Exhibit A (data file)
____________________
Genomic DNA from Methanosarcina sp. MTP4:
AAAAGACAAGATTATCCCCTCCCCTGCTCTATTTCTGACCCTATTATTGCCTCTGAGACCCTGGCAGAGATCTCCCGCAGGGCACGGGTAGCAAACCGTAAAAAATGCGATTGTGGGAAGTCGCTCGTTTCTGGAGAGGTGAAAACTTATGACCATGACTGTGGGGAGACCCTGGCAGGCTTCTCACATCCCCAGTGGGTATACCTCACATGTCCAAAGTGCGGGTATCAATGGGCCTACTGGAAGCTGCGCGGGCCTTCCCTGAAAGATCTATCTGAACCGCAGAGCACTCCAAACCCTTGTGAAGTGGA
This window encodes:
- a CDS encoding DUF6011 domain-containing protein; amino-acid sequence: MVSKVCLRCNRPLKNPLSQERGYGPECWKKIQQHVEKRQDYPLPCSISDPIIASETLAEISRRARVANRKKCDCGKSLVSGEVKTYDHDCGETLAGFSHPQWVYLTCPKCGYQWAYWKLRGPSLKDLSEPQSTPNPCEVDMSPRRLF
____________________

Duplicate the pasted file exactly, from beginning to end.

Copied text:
Genomic DNA from Methanosarcina sp. MTP4:
AAAAGACAAGATTATCCCCTCCCCTGCTCTATTTCTGACCCTATTATTGCCTCTGAGACCCTGGCAGAGATCTCCCGCAGGGCACGGGTAGCAAACCGTAAAAAATGCGATTGTGGGAAGTCGCTCGTTTCTGGAGAGGTGAAAACTTATGACCATGACTGTGGGGAGACCCTGGCAGGCTTCTCACATCCCCAGTGGGTATACCTCACATGTCCAAAGTGCGGGTATCAATGGGCCTACTGGAAGCTGCGCGGGCCTTCCCTGAAAGATCTATCTGAACCGCAGAGCACTCCAAACCCTTGTGAAGTGGA
This window encodes:
- a CDS encoding DUF6011 domain-containing protein; amino-acid sequence: MVSKVCLRCNRPLKNPLSQERGYGPECWKKIQQHVEKRQDYPLPCSISDPIIASETLAEISRRARVANRKKCDCGKSLVSGEVKTYDHDCGETLAGFSHPQWVYLTCPKCGYQWAYWKLRGPSLKDLSEPQSTPNPCEVDMSPRRLF